However, my issue with your statement remains--that there is no evidence (either favoring her or against her) of her intellectual heft for a major national office. It is certainly a valid criticism to point out her lack of experience with national politics and major national issues, but that would be a critique based on inexperience, not lack of intellectual prowess, which is one of the differences you noted between her and the fictional Ray Sullivan. As it stands now, it seems there is no way to make a perceived judgment about her intellect one way or the other.

Posted by: D | Aug 31, 2008 1:06:45 AM

Howard, I'm still somewhat surprised that you were so quickly able to come to the conclusion that you did, tentative as it may be.

"Intellectual heft" isn't a simple concept, so it's helpful that you've posted some follow up comments. You say that she hasn't elaborated meaningful views on most national and foreign policy issues and that there's no indication she's given them any thought. But of course there's no evidence that she hasn't given them any thought, and as for the "elaboration" of views on the important issues of the day: doesn't the typical candidate--Obama, to take one example--end up elaborating views that look strikingly like the views of his or her party? Do you wonder if she's up to reading the briefing books prepared by staff, as the other candidates do? Moving to academic performance: is there anything you've seen that would suggest she's not capable of graduating at the bottom of a not-very-good law school, as Biden did? (Did you use academics as a rough proxy with Biden, and if you did, what was your conclusion?)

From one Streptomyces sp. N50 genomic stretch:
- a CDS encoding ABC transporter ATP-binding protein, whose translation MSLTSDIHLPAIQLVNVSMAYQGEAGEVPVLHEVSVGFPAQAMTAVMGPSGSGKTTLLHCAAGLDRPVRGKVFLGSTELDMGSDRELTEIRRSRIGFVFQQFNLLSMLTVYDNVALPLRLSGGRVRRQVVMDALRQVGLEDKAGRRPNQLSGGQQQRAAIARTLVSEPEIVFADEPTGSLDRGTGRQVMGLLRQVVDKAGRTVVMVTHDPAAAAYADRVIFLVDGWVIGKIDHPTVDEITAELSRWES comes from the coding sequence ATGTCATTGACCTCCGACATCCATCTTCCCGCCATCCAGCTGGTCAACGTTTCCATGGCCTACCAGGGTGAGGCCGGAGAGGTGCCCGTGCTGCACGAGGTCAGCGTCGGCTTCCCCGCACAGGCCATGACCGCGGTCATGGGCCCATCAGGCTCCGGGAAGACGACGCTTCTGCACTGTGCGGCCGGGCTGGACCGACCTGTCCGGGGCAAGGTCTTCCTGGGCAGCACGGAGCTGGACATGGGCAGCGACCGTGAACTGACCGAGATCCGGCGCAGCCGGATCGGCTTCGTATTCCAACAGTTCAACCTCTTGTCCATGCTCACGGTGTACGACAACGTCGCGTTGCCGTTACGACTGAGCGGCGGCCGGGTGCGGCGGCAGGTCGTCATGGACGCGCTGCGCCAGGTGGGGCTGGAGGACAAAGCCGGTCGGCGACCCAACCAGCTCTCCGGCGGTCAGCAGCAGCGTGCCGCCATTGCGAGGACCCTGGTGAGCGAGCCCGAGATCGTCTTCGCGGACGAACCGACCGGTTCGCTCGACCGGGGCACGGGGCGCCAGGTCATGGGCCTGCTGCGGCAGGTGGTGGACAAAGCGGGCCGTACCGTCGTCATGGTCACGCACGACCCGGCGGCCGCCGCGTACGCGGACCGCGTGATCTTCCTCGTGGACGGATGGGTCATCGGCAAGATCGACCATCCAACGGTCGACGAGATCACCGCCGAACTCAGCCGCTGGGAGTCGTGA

I don't know why your reflexive response was what it was. I raised gender as only one of the possibilities. As it happens, I think most of the negative reaction I've seen is as much a reaction to her class as her gender (though, again, I'm not saying yours is).

Posted by: Thomas | Aug 30, 2008 11:22:27 PM


My point (which I did not state fully) was more specifically about the intellectual heft for the job for which she has been nominated. True, in her prior positions, there was no expectation. But as a candidate for this office, that becomes an expectation.

Drew: The reason I don't know anything about her positions is that, except for the ones directly touching on Alaska (drilling and some environmental issues being the prime example), she doesn't have any publicly stated positions and there is no indication she even has thought about them.

Posted by: Howard Wasserman | Aug 30, 2008 9:46:49 PM

@ Howard's response:

But still how can you say other women "appear" to have more intellectual heft than Palin? You admit you know nothing of her academic performance or about her views on national issues. And that fact that no one has heaped praise on her intellect does not seem to prove anything. I think you made a quick judgment about her based on no information and should probably admit your mistake.

Posted by: Drew | Aug 30, 2008 7:52:26 PM